Alien Skin: ‘Night album’ describes ‘Don’t Open Till Doomsday’ well! The songs when listened to as a whole, I believe, create a mental and sonic environment of night, of darkness. There is a melancholic thread running through them. I find it difficult to imagine the album listened to on a bright summer’s day – although someone just wrote to me to say she loves hearing it driving down a sunny highway with the car roof up. Personally I find this difficult to comprehend as it has the opposite affect on me. I’ve described the album elsewhere as a ‘kaleidoscope of electronic melancholia’ and as ‘music for aliens, astronauts and other marginal beings at the frontiers’. I think this visual impression helps create in the mind what I set out to achieve.

Chain D.L.K.: As you’ve already admitted Martin Gore’s song writing affected your way ofcomposing. Is this because you both have a similar musical background that haslead you towards the same “ground” or have you been so impressed byDepeche Mode that you’ve been therefore influenced?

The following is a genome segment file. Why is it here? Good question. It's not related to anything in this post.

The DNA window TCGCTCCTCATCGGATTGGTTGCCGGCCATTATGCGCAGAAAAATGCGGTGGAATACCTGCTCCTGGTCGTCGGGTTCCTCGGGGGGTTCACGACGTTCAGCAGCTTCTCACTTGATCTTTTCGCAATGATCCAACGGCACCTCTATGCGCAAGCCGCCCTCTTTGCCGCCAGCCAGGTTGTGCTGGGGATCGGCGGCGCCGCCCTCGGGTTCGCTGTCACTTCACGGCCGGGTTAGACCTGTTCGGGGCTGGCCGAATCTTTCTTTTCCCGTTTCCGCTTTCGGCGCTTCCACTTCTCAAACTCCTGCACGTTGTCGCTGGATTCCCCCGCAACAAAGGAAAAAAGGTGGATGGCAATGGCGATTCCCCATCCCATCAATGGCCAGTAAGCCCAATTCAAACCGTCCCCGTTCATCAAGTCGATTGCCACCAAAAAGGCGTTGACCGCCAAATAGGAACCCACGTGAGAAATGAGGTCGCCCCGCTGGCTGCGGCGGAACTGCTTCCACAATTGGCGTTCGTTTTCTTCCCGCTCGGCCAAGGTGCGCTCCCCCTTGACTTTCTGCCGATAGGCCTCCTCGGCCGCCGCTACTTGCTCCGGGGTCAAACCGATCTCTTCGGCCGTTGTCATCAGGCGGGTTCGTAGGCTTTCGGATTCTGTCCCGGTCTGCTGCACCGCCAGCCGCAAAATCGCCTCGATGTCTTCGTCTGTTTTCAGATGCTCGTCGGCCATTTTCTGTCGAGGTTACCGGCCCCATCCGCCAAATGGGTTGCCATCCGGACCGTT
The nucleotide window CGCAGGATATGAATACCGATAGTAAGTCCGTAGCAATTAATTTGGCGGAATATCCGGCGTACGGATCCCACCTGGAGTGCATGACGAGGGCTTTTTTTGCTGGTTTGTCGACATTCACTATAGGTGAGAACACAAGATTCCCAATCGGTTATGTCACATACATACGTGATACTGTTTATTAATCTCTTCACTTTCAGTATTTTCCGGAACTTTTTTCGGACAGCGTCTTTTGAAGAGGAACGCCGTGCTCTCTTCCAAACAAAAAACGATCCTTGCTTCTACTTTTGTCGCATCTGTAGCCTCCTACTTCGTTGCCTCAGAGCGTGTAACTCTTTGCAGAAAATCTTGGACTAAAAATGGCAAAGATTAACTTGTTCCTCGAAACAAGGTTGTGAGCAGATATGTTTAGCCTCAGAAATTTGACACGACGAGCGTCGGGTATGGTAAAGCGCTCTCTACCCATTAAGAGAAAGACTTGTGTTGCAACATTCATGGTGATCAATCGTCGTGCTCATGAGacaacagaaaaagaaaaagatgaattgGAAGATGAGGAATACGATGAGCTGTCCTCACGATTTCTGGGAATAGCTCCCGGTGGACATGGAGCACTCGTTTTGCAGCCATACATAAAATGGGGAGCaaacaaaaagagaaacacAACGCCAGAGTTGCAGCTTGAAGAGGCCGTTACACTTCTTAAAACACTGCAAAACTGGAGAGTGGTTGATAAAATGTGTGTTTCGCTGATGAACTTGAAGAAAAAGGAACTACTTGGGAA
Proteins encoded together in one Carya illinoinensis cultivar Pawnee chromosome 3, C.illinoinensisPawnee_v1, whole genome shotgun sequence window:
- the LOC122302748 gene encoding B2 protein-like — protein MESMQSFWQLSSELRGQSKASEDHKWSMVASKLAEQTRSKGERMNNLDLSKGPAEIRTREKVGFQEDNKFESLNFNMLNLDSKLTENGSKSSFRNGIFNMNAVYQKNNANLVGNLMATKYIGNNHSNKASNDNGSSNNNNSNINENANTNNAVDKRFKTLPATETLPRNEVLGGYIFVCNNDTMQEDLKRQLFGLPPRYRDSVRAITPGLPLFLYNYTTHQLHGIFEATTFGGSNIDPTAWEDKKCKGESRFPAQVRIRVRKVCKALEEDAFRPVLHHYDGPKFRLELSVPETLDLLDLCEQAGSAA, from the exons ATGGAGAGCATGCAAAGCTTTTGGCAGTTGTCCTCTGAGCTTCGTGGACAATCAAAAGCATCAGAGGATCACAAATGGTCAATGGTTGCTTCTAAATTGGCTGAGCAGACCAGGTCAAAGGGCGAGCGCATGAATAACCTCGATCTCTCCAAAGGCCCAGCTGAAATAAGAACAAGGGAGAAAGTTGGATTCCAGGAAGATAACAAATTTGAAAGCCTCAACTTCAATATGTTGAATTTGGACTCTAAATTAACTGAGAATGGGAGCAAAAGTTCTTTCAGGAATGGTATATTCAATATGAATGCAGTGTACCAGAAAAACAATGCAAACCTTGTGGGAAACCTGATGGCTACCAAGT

Alien Skin: Martin Gore has been a significant influence on my writing since the early 80s when he took over the role from Vince Clarke. His ability to craft superb and gorgeous lyrical melodies, and the structure of those often poignant tunes against dark chord sequences and the way they were delivered both by Dave Gahan and himself, left an indelible impression upon me from the first time I heard Depeche Mode – Martin Gore version. DM has been an important component in my musical development as an electronic artist since that very early period especially during the Alan Wilder era. If anything, we share a similar background in the sense we both value traditional song writing, especially influences from the 60s, and a love of Kraftwerk. The marriage of creative electronics to the predominance and significance of ‘the song’ is a perspective I would like to think we have in common.

AlienSkin picture